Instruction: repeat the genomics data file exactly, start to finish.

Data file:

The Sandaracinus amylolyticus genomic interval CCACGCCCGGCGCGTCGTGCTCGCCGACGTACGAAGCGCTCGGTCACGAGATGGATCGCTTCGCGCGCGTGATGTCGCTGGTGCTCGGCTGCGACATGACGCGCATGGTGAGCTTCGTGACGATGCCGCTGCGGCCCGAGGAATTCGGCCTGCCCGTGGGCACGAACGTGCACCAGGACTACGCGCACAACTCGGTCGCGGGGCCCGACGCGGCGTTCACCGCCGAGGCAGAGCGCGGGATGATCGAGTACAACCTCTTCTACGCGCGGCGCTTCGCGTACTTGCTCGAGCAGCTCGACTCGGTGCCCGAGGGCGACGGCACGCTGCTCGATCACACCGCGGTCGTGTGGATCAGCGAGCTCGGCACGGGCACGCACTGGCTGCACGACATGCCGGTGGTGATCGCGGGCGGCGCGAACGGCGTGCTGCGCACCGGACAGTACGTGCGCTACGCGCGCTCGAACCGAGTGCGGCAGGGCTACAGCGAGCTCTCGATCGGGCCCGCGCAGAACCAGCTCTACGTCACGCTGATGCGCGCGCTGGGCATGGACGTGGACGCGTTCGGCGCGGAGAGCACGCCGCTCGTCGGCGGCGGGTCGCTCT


The Sandaracinus amylolyticus genomic interval CCACGCCCGGCGCGTCGTGCTCGCCGACGTACGAAGCGCTCGGTCACGAGATGGATCGCTTCGCGCGCGTGATGTCGCTGGTGCTCGGCTGCGACATGACGCGCATGGTGAGCTTCGTGACGATGCCGCTGCGGCCCGAGGAATTCGGCCTGCCCGTGGGCACGAACGTGCACCAGGACTACGCGCACAACTCGGTCGCGGGGCCCGACGCGGCGTTCACCGCCGAGGCAGAGCGCGGGATGATCGAGTACAACCTCTTCTACGCGCGGCGCTTCGCGTACTTGCTCGAGCAGCTCGACTCGGTGCCCGAGGGCGACGGCACGCTGCTCGATCACACCGCGGTCGTGTGGATCAGCGAGCTCGGCACGGGCACGCACTGGCTGCACGACATGCCGGTGGTGATCGCGGGCGGCGCGAACGGCGTGCTGCGCACCGGACAGTACGTGCGCTACGCGCGCTCGAACCGAGTGCGGCAGGGCTACAGCGAGCTCTCGATCGGGCCCGCGCAGAACCAGCTCTACGTCACGCTGATGCGCGCGCTGGGCATGGACGTGGACGCGTTCGGCGCGGAGAGCACGCCGCTCGTCGGCGGCGGGTCGCTCT